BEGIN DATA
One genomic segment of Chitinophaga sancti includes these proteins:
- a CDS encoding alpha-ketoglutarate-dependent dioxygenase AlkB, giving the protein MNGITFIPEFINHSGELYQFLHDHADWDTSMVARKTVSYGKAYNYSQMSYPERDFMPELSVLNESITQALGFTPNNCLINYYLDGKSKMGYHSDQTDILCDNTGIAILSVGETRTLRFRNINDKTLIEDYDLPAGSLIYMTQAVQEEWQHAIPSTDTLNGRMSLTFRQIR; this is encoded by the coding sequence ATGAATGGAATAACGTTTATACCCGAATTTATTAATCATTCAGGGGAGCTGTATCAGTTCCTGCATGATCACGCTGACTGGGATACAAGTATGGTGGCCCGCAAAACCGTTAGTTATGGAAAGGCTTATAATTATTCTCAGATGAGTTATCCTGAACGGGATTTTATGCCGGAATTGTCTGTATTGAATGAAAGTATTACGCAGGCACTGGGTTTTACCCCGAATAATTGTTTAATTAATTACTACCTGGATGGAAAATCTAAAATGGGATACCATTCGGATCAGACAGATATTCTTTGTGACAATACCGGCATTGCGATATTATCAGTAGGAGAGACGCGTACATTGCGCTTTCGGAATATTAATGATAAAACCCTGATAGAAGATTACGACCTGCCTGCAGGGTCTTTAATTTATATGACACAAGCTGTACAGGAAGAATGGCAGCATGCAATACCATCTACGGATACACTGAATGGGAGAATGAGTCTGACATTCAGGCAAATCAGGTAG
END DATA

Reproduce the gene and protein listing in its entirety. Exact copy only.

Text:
One genomic segment of Chitinophaga sancti includes these proteins:
- a CDS encoding alpha-ketoglutarate-dependent dioxygenase AlkB, giving the protein MNGITFIPEFINHSGELYQFLHDHADWDTSMVARKTVSYGKAYNYSQMSYPERDFMPELSVLNESITQALGFTPNNCLINYYLDGKSKMGYHSDQTDILCDNTGIAILSVGETRTLRFRNINDKTLIEDYDLPAGSLIYMTQAVQEEWQHAIPSTDTLNGRMSLTFRQIR; this is encoded by the coding sequence ATGAATGGAATAACGTTTATACCCGAATTTATTAATCATTCAGGGGAGCTGTATCAGTTCCTGCATGATCACGCTGACTGGGATACAAGTATGGTGGCCCGCAAAACCGTTAGTTATGGAAAGGCTTATAATTATTCTCAGATGAGTTATCCTGAACGGGATTTTATGCCGGAATTGTCTGTATTGAATGAAAGTATTACGCAGGCACTGGGTTTTACCCCGAATAATTGTTTAATTAATTACTACCTGGATGGAAAATCTAAAATGGGATACCATTCGGATCAGACAGATATTCTTTGTGACAATACCGGCATTGCGATATTATCAGTAGGAGAGACGCGTACATTGCGCTTTCGGAATATTAATGATAAAACCCTGATAGAAGATTACGACCTGCCTGCAGGGTCTTTAATTTATATGACACAAGCTGTACAGGAAGAATGGCAGCATGCAATACCATCTACGGATACACTGAATGGGAGAATGAGTCTGACATTCAGGCAAATCAGGTAG